Sunday, March 01, 2009

the book

My father in law (Bill... I have two) gave me a book for Christmas.

It's called The Gardener's Journal - An Old-Fashioned Keepbook.

And it is as romantic as the name implies.

It's a garden journal with Victorian quotes and pictures.
It has pages for Our Garden History, winter, spring, summer and fall notes, and beautifully decorated graphing squares - pages and pages of them.

I can't tell you how much I love this book.

Yesterday I knew though it was cold outside, I wanted to work on the Butterfly/Faery Garden.

So I grabbed my garden books - some mundane, and some magickal - and a glass of tea and sat in the sun with my journal.

How lovely it was!
I contemplated what needed to be moved from and into the faery garden, watched the birds flit about, noted the greening of the grass, watched my daughter play.

I made my first entry into that journal.

And because of it - working in the faery garden - I was nose to earth.
I found yarrow plants that were no more than an inch wide. I discovered lemon balm (lemon balm is coming up everywhere, now... but I don't mind, it's one of my Favorite Things). I found echinacea that just needed to be dusted off a bit in order to be seen - so tiny also, was it.

I took out some of the over-grown peppermint, and moved it to where it'd be welcome and happy - to the rose garden. Right where the mint needed to go (as there is no catnip there, and this particular rose is often plaqued with aphids) I found clover in that exact spot. Clover was on my list of new things to bring in for the butterflies. Imagine that.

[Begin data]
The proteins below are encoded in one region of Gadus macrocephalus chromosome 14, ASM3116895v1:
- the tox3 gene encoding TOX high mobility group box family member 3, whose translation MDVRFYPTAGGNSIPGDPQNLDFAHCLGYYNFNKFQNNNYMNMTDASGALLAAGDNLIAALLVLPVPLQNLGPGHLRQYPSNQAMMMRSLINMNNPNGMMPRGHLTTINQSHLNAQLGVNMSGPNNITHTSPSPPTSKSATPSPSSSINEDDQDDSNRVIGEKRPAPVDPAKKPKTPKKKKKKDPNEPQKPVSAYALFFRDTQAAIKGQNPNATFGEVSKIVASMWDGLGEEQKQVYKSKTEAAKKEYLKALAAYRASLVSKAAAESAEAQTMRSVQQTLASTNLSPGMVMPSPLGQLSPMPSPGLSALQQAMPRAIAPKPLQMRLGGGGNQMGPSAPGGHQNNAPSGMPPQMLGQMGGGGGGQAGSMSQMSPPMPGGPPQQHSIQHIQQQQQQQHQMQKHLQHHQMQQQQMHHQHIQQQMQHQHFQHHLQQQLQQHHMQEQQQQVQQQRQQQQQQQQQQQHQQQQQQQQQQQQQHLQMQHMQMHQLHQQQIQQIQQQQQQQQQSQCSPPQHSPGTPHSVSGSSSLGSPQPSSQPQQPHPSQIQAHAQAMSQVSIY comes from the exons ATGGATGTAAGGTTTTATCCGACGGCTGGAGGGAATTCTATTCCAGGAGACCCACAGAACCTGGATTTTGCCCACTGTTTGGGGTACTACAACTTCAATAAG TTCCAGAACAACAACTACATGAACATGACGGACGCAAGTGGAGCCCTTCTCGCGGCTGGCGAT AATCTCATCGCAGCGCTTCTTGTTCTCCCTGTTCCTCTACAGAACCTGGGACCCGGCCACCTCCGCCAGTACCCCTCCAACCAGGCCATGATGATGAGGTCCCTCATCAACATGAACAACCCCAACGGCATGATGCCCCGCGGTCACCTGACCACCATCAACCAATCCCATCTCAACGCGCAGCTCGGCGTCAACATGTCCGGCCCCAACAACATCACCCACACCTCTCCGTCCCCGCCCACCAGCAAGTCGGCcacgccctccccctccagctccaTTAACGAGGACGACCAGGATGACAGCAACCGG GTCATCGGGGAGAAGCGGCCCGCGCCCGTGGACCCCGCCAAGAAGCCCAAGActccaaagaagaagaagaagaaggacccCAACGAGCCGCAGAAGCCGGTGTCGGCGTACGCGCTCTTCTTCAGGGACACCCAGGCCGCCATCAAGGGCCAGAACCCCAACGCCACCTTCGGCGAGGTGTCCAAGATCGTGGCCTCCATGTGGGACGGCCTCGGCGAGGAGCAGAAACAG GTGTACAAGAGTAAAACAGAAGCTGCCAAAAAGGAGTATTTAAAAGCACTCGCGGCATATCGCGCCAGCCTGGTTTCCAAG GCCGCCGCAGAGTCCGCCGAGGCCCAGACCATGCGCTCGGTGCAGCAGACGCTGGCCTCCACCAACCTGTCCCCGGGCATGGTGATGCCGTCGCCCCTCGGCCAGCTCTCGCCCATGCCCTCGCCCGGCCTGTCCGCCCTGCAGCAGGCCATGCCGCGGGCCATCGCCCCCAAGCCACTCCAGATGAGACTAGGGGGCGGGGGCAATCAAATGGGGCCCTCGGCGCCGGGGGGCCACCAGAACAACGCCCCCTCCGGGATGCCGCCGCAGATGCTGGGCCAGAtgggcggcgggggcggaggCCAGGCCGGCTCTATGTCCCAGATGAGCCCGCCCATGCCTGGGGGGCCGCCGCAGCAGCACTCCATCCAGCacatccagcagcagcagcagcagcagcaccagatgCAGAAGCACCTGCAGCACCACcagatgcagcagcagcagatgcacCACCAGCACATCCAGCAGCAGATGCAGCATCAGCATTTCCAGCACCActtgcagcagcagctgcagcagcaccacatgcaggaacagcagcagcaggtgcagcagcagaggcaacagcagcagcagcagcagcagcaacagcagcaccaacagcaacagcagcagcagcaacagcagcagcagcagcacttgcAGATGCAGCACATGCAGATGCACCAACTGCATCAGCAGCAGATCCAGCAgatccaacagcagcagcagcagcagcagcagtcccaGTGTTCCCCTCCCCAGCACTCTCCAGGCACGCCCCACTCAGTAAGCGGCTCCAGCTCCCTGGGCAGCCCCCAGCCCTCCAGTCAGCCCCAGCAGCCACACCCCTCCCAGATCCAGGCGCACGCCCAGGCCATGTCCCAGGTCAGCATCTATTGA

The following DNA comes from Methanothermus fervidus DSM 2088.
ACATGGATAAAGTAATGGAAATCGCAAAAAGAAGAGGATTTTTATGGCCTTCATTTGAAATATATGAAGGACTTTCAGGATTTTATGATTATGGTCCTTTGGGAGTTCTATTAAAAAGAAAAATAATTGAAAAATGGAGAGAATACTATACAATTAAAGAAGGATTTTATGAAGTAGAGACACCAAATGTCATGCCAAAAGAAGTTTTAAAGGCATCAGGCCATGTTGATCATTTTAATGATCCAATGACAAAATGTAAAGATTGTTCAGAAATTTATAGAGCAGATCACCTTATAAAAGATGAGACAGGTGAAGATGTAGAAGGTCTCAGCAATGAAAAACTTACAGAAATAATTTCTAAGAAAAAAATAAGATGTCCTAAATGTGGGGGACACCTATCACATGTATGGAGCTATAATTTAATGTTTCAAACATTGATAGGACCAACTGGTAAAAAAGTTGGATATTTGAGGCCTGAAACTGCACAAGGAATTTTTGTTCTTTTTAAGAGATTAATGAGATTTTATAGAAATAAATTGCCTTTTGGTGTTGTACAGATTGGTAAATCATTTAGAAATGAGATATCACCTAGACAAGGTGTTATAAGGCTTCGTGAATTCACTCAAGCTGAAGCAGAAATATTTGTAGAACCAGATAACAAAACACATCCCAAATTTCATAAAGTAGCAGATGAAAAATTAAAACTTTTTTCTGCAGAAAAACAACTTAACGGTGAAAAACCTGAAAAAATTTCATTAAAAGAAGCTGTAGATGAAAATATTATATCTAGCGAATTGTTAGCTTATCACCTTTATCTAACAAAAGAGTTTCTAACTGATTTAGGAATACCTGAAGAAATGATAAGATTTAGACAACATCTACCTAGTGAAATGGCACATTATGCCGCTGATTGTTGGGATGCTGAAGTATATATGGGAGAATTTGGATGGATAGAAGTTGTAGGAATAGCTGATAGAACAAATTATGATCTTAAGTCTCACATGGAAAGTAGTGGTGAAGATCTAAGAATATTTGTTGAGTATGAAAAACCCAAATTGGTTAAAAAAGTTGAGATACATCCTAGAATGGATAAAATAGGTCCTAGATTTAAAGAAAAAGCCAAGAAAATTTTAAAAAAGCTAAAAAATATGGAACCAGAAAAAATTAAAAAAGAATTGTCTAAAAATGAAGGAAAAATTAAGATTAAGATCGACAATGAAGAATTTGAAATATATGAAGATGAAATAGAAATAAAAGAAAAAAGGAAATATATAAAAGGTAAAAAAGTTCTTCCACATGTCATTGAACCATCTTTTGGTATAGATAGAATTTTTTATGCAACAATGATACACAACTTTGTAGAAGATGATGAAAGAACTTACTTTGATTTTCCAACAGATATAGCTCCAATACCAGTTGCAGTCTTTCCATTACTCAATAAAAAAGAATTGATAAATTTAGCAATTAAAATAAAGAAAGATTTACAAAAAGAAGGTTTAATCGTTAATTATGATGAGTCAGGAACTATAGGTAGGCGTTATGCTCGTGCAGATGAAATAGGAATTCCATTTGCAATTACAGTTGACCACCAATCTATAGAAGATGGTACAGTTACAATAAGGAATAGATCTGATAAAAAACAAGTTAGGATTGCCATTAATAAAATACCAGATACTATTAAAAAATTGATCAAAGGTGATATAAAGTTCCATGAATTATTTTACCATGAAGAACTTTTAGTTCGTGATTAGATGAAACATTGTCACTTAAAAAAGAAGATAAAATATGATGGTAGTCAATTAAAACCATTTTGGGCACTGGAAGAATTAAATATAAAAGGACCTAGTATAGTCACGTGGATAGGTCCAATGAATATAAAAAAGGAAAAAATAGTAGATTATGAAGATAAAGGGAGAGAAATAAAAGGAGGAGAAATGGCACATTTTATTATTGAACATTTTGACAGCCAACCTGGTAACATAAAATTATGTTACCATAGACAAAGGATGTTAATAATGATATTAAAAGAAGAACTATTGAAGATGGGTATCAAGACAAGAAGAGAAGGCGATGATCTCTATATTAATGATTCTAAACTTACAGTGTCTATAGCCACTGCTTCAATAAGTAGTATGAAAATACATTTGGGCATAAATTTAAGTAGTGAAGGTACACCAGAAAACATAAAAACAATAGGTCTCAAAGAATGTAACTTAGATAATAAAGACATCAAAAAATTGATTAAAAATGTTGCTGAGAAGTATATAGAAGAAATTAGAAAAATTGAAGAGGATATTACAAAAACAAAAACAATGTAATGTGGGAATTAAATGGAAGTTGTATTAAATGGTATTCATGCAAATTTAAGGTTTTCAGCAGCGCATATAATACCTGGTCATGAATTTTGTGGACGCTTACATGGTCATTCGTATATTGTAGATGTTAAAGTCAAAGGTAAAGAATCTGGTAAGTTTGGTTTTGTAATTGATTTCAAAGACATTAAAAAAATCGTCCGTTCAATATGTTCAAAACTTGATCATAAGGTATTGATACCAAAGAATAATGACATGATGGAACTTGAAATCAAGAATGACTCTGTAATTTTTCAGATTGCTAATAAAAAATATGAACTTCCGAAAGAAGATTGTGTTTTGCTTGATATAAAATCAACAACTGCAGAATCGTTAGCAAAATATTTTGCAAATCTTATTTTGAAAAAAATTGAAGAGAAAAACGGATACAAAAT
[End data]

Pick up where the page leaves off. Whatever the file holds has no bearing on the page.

So the rocks are lying to the north where they belong -resituated, standing tall with the yarrow.
Rocks to shelter the butterflies, to encourage them to rest in the sun, and for the fey to play their games of hide-and-seek.
To the west are the shasta daisies, betony (lamb's ear) and a large abilone shell that soon shall hold water, inviting the butterflies and fairies to splash as they will.
To the south is a bit of tall red-hot poker and cinquefoil, and the toad-stool Inn. To the east grows the peppermint, echinacea, lemon balm, and clover.

It the center of the garden is part of an old tree stump. It's been the center of this small garden for a few years. On it sits a fading faery with a skirt full of birdseed.

The garden is finished. At least for now.

And upon my pages are sketches of Who Lives Where, and notes and notes of what makes the fey and butterflies smile.

It's a fine beginning.


nettlejuice said...

Oh, how lovely. It's snowing here. Ah, but I'm looking forward to the lamb at March's end.

I don't know how I missed that you have this blog as well.

Stephanie said...

April -
This one's just me.

Stephanie said...

Ps - I'm sure we'll have plenty more snow. We usually get snow into May, so we have to take advantage of these 50+ degree days.

Mon said...

Oh wow. Where did those herbs come from? From the previous owners? What a delicious find!

I look forward to hearing/seeing how the faery garden gets along, sounds lovely.

Stephanie said...

Mon - no, I haven't inherited anything yet, this year!!

They're all from here, in either different gardens or beds of ours.

Mon said...

Oh, you mean that they have re-emerged from last year?

Stephanie said...